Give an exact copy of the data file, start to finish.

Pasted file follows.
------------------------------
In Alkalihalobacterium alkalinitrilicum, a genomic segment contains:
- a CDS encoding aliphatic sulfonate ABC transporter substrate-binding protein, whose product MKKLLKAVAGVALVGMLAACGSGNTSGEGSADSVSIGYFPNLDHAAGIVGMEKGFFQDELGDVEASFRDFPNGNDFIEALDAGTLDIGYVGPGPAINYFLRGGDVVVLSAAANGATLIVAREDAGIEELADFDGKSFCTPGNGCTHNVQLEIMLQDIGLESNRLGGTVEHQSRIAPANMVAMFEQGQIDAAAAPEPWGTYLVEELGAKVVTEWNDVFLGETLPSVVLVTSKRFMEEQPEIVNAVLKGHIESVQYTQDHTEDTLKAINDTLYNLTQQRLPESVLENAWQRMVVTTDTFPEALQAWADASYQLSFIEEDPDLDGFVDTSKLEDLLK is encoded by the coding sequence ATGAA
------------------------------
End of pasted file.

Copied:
In Alkalihalobacterium alkalinitrilicum, a genomic segment contains:
- a CDS encoding aliphatic sulfonate ABC transporter substrate-binding protein, whose product MKKLLKAVAGVALVGMLAACGSGNTSGEGSADSVSIGYFPNLDHAAGIVGMEKGFFQDELGDVEASFRDFPNGNDFIEALDAGTLDIGYVGPGPAINYFLRGGDVVVLSAAANGATLIVAREDAGIEELADFDGKSFCTPGNGCTHNVQLEIMLQDIGLESNRLGGTVEHQSRIAPANMVAMFEQGQIDAAAAPEPWGTYLVEELGAKVVTEWNDVFLGETLPSVVLVTSKRFMEEQPEIVNAVLKGHIESVQYTQDHTEDTLKAINDTLYNLTQQRLPESVLENAWQRMVVTTDTFPEALQAWADASYQLSFIEEDPDLDGFVDTSKLEDLLK is encoded by the coding sequence ATGAA